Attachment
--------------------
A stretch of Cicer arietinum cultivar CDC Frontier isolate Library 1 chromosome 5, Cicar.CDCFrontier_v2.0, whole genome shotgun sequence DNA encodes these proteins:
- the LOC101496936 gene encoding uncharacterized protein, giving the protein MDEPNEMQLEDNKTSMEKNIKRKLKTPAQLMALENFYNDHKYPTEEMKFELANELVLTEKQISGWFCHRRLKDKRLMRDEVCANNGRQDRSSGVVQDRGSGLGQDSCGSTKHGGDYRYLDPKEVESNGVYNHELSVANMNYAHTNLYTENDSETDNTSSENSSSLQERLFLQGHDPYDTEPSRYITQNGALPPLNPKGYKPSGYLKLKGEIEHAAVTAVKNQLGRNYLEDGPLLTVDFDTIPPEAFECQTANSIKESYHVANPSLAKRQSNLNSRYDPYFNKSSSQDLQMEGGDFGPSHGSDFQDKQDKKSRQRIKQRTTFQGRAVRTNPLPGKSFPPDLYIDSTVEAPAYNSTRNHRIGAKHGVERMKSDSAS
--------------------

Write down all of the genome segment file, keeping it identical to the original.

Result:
A stretch of Cicer arietinum cultivar CDC Frontier isolate Library 1 chromosome 5, Cicar.CDCFrontier_v2.0, whole genome shotgun sequence DNA encodes these proteins:
- the LOC101496936 gene encoding uncharacterized protein, giving the protein MDEPNEMQLEDNKTSMEKNIKRKLKTPAQLMALENFYNDHKYPTEEMKFELANELVLTEKQISGWFCHRRLKDKRLMRDEVCANNGRQDRSSGVVQDRGSGLGQDSCGSTKHGGDYRYLDPKEVESNGVYNHELSVANMNYAHTNLYTENDSETDNTSSENSSSLQERLFLQGHDPYDTEPSRYITQNGALPPLNPKGYKPSGYLKLKGEIEHAAVTAVKNQLGRNYLEDGPLLTVDFDTIPPEAFECQTANSIKESYHVANPSLAKRQSNLNSRYDPYFNKSSSQDLQMEGGDFGPSHGSDFQDKQDKKSRQRIKQRTTFQGRAVRTNPLPGKSFPPDLYIDSTVEAPAYNSTRNHRIGAKHGVERMKSDSAS